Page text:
Conclusions and perspectives
Aberrant MET and RON expression and signaling are malignant features in CRAC with different behaviors and phenotypes. Altered expression of MET, RON and both receptors also have prognostic values for disease progression and patient survival. Establishment of MET and RON as therapeutic targets has led to the development of antibody-based biotherapeutics including ADCs for potential clinical application. Unlike MET-specific SMKIs that require cancer cell signaling addiction for growth and survival to show therapeutic activity, ADCs specifically deliver highly potent cytotoxic payloads for cancer cell killing and eradication. Currently, various ADCs targeting MET, RON, or both receptors are in preclinical development and some of them have advanced into clinical trials with promising results. Considering therapeutic superiorities with favorable pharmacological profiles and manageable adverse activities, ADCs targeting MET, RON, or both receptors hold the promise as an effective modality for CRAC treatment in the future. In this sense, the success of ADCs will depend on stratification of CRAC patients selected for clinical trials, suitability of optimized ADC dosing and schedule, and criteria for objective efficacy evaluation. Moreover, the advancements in IgG recombination technology, generation of versatile chemical likers, selection of suitable payloads for maximizing killing of cancer cells, and pharmaceutical improvements will lead to the development of new generations of ADCs in the near future for clinical CRAC application.
Adenomatous polyposis coli
v-raf murine sarcoma viral oncogene homolog B1CRAC; colorectal adenocarcinoma
Drug to antibody ratio
Immunoglobulin-likeplexin and transcription
Phosphatidylinositol 3 kinase
Small molecule kinaseinhibitor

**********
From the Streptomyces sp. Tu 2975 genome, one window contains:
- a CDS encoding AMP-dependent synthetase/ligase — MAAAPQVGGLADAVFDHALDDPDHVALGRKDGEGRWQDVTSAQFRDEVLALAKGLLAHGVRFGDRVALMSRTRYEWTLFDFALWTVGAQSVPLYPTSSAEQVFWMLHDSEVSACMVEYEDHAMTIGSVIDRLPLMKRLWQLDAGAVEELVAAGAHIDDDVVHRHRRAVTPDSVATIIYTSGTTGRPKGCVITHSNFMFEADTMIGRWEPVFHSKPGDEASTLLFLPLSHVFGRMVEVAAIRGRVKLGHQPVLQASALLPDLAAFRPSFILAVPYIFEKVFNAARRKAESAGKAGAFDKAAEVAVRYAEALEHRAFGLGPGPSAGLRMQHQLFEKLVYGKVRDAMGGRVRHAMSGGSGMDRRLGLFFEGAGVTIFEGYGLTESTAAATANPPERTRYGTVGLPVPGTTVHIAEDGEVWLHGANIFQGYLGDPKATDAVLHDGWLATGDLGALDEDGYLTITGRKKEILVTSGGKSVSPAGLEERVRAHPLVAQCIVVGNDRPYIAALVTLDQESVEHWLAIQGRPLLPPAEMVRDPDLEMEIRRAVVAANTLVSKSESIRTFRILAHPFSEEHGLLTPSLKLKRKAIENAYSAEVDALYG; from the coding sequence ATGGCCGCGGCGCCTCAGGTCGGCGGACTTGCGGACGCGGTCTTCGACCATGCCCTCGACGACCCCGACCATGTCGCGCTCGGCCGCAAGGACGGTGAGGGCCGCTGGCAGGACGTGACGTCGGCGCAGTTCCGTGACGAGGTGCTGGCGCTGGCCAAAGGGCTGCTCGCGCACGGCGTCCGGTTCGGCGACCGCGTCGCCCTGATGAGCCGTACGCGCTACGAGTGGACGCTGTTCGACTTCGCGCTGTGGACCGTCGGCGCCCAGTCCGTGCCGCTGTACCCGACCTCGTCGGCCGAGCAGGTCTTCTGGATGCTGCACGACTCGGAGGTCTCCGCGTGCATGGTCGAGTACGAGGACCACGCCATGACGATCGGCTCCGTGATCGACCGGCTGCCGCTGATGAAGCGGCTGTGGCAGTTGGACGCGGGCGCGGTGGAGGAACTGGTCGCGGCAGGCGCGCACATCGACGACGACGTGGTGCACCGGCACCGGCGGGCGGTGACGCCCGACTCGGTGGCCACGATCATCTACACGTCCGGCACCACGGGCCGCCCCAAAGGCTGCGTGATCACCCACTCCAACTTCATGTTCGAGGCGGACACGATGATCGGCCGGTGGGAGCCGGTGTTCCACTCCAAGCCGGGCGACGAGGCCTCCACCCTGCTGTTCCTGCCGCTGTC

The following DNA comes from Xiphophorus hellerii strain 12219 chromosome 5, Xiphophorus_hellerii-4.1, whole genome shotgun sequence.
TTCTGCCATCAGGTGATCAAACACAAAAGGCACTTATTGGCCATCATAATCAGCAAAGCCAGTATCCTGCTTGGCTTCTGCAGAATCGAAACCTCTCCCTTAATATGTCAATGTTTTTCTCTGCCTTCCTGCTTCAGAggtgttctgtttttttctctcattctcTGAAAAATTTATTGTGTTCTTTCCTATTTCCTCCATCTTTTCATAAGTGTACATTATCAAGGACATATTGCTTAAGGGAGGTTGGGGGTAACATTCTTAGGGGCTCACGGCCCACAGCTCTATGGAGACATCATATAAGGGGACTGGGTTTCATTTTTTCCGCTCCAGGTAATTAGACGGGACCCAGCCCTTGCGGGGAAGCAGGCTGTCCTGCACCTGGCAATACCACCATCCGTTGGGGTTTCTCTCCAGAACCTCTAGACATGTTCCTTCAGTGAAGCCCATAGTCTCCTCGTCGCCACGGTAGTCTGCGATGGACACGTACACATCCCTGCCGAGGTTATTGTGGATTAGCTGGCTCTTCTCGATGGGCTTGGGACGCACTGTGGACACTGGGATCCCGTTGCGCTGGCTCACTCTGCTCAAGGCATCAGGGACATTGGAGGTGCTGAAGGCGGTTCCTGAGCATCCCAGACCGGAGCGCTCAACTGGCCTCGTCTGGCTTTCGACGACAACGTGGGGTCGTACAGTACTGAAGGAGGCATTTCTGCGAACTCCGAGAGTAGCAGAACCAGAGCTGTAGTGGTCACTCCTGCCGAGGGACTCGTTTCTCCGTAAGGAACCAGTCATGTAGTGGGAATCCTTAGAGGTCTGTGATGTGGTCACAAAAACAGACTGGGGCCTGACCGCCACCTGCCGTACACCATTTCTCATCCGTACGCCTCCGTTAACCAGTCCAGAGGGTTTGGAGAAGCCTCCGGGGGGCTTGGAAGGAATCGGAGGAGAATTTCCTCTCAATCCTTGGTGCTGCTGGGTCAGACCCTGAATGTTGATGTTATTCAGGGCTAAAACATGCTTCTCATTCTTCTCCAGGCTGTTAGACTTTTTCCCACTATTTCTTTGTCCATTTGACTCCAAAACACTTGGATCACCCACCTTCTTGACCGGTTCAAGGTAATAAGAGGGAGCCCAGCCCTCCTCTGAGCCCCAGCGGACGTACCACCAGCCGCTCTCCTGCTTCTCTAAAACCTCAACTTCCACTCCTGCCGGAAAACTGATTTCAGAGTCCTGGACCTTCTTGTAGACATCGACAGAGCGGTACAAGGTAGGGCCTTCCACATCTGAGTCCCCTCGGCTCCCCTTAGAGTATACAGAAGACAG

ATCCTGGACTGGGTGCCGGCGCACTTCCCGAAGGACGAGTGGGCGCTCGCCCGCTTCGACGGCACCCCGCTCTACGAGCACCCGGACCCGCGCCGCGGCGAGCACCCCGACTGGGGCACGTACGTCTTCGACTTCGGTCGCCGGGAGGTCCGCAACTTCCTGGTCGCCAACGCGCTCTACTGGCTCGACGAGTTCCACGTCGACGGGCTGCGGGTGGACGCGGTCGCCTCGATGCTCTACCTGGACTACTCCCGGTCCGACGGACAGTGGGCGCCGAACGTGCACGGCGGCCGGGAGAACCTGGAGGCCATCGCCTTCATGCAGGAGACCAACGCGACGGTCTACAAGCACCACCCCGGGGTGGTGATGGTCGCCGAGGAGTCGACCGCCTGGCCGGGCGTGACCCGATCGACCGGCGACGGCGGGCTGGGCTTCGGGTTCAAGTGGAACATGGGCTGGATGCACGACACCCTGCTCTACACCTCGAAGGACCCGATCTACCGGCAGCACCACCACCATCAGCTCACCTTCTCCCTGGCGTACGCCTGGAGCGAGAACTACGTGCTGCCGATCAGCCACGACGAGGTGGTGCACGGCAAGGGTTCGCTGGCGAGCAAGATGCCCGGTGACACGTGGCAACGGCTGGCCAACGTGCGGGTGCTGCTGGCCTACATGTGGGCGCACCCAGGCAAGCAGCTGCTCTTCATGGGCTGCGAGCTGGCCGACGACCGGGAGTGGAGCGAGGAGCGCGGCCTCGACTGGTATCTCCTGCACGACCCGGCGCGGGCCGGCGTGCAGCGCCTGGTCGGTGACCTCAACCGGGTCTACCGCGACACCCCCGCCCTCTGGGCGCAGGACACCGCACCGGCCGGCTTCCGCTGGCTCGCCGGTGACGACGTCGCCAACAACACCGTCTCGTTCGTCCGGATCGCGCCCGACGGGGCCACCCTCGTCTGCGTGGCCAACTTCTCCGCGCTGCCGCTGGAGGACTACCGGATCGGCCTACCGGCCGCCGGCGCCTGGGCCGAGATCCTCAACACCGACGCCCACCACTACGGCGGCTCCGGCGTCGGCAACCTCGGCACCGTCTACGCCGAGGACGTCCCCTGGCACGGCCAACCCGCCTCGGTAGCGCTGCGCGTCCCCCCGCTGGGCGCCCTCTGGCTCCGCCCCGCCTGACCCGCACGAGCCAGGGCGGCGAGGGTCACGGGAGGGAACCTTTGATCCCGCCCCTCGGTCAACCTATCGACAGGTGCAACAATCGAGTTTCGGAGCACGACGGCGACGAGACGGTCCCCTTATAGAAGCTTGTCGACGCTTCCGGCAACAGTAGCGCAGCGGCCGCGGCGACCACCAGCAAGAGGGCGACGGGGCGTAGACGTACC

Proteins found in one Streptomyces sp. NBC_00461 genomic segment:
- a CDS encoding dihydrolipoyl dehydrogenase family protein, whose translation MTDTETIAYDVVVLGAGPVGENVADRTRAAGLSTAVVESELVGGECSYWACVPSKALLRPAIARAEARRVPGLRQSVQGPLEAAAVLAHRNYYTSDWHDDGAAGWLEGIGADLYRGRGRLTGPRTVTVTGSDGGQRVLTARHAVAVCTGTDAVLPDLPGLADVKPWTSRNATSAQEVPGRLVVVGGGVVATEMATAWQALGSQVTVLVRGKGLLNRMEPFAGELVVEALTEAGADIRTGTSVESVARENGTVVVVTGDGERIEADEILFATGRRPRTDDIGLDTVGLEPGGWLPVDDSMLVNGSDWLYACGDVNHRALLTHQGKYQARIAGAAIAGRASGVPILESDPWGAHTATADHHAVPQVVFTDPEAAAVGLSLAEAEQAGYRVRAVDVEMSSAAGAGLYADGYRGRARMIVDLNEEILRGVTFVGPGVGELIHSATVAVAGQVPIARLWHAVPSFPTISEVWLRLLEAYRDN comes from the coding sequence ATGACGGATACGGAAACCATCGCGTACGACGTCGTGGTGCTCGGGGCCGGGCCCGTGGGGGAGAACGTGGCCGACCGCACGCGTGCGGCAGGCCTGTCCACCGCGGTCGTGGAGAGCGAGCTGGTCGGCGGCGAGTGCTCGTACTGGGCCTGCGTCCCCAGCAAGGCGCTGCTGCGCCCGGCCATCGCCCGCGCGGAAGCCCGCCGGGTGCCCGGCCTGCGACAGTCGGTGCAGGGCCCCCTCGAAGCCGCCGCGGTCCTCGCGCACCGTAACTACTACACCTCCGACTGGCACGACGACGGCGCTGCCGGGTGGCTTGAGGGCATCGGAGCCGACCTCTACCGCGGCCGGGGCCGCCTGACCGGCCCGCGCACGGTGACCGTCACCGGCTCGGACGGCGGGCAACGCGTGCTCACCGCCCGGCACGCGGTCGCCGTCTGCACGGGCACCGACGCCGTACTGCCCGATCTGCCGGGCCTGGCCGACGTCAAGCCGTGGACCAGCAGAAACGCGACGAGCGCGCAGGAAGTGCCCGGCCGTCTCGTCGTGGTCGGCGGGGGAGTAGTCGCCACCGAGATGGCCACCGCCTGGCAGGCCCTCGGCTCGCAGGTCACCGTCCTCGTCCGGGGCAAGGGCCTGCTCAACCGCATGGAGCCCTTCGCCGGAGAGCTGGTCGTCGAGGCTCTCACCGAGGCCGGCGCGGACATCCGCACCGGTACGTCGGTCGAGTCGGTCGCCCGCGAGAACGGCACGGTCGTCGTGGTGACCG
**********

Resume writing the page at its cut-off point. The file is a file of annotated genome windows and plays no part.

Harada S, Morlote D. Molecular Pathology of Colorectal Cancer. Adv Anat Pathol. 2020;27:20–6.
Nguyen LH, Goel A, Chung DC. Pathways of Colorectal Carcinogenesis Gastroenterology. 2020;158:291–302.
Bogaert J, Prenen H. Molecular genetics of colorectal cancer. Ann Gastroenterol. 2014;27:9–14.
Kudryavtseva AV, Lipatova AV, Zaretsky AR, et al. Important molecular genetic markers of colorectal cancer. Oncotarget. 2016;7:53959–83.
Novellasdemunt L, Antas P, Li VS. Targeting Wnt signaling in colorectal cancer. A Review in the Theme: Cell Signaling: Proteins, Pathways and Mechanisms. Am J Physiol Cell Physiol. 2015;309:C511–21.
Sveen A, Kopetz S, Lothe RA. Biomarker-guided therapy for colorectal cancer: strength in complexity. Nat Rev Clin Oncol. 2020;17:11–32.
Wang W, Kandimalla R, Huang H, et al. Molecular subtyping of colorectal cancer: Recent progress, new challenges and emerging opportunities. Semin Cancer Biol. 2019;55:37–52.
Dienstmann R, Vermeulen L, Guinney J, et al. Consensus molecular subtypes and the evolution of precision medicine in colorectal cancer. Nat Rev Cancer. 2017;17:79–92.
Franke AJ, Skelton WP, Starr JS, et al. Immunotherapy for Colorectal Cancer: A Review of Current and Novel Therapeutic Approaches. J Natl Cancer Inst. 2019;111:1131–41.
Piawah S, Venook AP. Targeted therapy for colorectal cancer metastases: A review of current methods of molecularly targeted therapy and the use of tumor biomarkers in the treatment of metastatic colorectal cancer. Cancer. 2019;125:4139–47.